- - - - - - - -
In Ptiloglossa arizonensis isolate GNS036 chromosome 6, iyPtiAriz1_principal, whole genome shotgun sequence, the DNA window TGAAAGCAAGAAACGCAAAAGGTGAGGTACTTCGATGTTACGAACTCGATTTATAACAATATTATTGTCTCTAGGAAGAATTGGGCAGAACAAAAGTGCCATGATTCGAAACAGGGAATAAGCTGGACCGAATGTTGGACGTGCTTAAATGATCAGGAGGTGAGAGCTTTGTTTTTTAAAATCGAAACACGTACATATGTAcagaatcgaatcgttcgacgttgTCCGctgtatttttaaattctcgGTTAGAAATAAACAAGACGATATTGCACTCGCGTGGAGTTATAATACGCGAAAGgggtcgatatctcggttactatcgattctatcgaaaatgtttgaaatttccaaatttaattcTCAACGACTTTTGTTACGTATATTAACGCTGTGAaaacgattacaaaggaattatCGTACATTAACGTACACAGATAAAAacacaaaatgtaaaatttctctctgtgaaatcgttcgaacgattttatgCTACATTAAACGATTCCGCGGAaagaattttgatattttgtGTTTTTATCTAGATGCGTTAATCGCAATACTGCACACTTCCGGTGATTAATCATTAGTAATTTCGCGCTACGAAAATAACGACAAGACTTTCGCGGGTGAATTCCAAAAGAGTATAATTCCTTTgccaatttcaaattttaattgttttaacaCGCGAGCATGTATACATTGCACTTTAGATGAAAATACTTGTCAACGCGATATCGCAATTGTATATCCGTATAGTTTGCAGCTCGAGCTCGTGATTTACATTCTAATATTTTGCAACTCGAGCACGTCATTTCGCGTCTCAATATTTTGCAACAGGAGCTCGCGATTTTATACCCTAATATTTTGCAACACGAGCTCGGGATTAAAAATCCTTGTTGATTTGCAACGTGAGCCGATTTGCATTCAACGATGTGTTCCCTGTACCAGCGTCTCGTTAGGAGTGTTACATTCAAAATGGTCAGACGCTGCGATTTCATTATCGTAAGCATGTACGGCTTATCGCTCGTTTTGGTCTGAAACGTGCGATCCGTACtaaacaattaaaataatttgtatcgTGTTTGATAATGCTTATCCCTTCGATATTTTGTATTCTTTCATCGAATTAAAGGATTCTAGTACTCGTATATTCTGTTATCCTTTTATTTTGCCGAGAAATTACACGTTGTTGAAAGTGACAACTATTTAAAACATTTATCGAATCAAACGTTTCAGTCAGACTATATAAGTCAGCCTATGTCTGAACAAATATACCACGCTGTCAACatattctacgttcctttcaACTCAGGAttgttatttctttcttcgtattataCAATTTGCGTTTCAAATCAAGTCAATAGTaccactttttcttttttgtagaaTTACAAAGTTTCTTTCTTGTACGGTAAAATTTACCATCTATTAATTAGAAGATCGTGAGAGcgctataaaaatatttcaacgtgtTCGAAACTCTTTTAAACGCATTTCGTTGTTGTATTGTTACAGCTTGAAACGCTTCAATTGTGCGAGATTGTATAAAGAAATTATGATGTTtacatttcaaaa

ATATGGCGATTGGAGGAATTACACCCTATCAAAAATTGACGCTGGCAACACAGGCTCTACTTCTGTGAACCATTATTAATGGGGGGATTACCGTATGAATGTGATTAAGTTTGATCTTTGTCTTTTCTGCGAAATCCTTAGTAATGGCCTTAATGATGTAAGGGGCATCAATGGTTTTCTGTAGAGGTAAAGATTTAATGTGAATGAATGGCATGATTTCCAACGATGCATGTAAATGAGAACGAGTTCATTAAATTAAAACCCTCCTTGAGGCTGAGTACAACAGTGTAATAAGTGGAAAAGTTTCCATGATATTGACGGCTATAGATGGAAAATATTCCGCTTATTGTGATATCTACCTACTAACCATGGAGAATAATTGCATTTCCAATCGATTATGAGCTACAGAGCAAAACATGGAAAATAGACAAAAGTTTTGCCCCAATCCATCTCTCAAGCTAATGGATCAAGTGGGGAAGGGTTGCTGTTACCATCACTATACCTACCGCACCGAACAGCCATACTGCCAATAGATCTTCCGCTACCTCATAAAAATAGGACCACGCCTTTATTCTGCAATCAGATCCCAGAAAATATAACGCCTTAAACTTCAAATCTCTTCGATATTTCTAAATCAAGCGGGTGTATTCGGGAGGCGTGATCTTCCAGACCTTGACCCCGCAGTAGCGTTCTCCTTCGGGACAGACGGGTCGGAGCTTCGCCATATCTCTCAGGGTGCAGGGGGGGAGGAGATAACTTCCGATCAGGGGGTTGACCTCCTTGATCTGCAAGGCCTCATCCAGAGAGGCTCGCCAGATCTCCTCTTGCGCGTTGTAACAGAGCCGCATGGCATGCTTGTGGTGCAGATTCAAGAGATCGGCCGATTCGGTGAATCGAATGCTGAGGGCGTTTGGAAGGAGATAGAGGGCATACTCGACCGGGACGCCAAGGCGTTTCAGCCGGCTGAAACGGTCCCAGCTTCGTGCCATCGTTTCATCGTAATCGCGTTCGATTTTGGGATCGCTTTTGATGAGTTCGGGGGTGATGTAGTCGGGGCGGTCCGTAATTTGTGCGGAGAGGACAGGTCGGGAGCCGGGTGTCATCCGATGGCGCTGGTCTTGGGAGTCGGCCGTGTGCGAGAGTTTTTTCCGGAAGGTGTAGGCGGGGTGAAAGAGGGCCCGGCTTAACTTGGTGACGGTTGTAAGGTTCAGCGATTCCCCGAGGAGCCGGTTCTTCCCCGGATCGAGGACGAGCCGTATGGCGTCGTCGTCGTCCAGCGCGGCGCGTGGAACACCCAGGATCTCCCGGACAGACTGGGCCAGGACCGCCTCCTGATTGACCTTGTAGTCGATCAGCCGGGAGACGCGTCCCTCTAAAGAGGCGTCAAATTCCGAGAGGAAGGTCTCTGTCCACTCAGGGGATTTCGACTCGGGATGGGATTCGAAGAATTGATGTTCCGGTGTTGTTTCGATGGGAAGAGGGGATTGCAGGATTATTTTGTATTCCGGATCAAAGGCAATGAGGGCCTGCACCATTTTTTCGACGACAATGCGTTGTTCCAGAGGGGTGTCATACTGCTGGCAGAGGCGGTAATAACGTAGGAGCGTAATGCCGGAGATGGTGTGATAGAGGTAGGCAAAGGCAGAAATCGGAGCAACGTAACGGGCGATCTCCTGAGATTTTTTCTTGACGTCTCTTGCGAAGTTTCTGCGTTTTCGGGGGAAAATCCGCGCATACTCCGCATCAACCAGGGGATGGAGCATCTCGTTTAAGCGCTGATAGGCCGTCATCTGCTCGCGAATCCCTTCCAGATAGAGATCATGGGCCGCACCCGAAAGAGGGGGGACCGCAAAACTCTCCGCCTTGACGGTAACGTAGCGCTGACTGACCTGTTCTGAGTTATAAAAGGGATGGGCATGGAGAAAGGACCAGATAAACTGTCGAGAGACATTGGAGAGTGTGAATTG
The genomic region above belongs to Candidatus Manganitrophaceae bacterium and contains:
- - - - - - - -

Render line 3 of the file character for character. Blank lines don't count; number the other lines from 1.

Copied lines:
The genomic region above belongs to Candidatus Manganitrophaceae bacterium and contains: